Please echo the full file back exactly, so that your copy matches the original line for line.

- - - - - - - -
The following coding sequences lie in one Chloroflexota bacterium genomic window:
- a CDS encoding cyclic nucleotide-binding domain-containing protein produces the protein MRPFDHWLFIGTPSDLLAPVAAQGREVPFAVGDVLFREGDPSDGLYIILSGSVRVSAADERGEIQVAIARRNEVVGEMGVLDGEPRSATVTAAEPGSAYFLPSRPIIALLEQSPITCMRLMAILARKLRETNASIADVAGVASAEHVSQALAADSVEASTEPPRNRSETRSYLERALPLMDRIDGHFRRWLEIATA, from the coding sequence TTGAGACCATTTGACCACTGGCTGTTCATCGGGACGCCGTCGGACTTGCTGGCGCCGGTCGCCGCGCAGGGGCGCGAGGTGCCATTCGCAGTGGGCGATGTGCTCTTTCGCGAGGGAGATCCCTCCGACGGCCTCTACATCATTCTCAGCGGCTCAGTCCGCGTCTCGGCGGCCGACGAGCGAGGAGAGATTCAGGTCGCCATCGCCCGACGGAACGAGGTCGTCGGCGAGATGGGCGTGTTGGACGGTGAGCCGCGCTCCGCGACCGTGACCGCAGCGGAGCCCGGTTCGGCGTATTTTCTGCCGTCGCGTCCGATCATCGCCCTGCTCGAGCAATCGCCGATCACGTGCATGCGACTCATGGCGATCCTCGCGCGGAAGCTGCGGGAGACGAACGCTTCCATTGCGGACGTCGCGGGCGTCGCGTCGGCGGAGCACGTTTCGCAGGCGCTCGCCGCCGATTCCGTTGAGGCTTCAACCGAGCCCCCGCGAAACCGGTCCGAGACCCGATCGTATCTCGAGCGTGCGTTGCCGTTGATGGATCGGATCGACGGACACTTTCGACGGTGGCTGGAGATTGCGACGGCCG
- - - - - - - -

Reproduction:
The following coding sequences lie in one Chloroflexota bacterium genomic window:
- a CDS encoding cyclic nucleotide-binding domain-containing protein produces the protein MRPFDHWLFIGTPSDLLAPVAAQGREVPFAVGDVLFREGDPSDGLYIILSGSVRVSAADERGEIQVAIARRNEVVGEMGVLDGEPRSATVTAAEPGSAYFLPSRPIIALLEQSPITCMRLMAILARKLRETNASIADVAGVASAEHVSQALAADSVEASTEPPRNRSETRSYLERALPLMDRIDGHFRRWLEIATA, from the coding sequence TTGAGACCATTTGACCACTGGCTGTTCATCGGGACGCCGTCGGACTTGCTGGCGCCGGTCGCCGCGCAGGGGCGCGAGGTGCCATTCGCAGTGGGCGATGTGCTCTTTCGCGAGGGAGATCCCTCCGACGGCCTCTACATCATTCTCAGCGGCTCAGTCCGCGTCTCGGCGGCCGACGAGCGAGGAGAGATTCAGGTCGCCATCGCCCGACGGAACGAGGTCGTCGGCGAGATGGGCGTGTTGGACGGTGAGCCGCGCTCCGCGACCGTGACCGCAGCGGAGCCCGGTTCGGCGTATTTTCTGCCGTCGCGTCCGATCATCGCCCTGCTCGAGCAATCGCCGATCACGTGCATGCGACTCATGGCGATCCTCGCGCGGAAGCTGCGGGAGACGAACGCTTCCATTGCGGACGTCGCGGGCGTCGCGTCGGCGGAGCACGTTTCGCAGGCGCTCGCCGCCGATTCCGTTGAGGCTTCAACCGAGCCCCCGCGAAACCGGTCCGAGACCCGATCGTATCTCGAGCGTGCGTTGCCGTTGATGGATCGGATCGACGGACACTTTCGACGGTGGCTGGAGATTGCGACGGCCG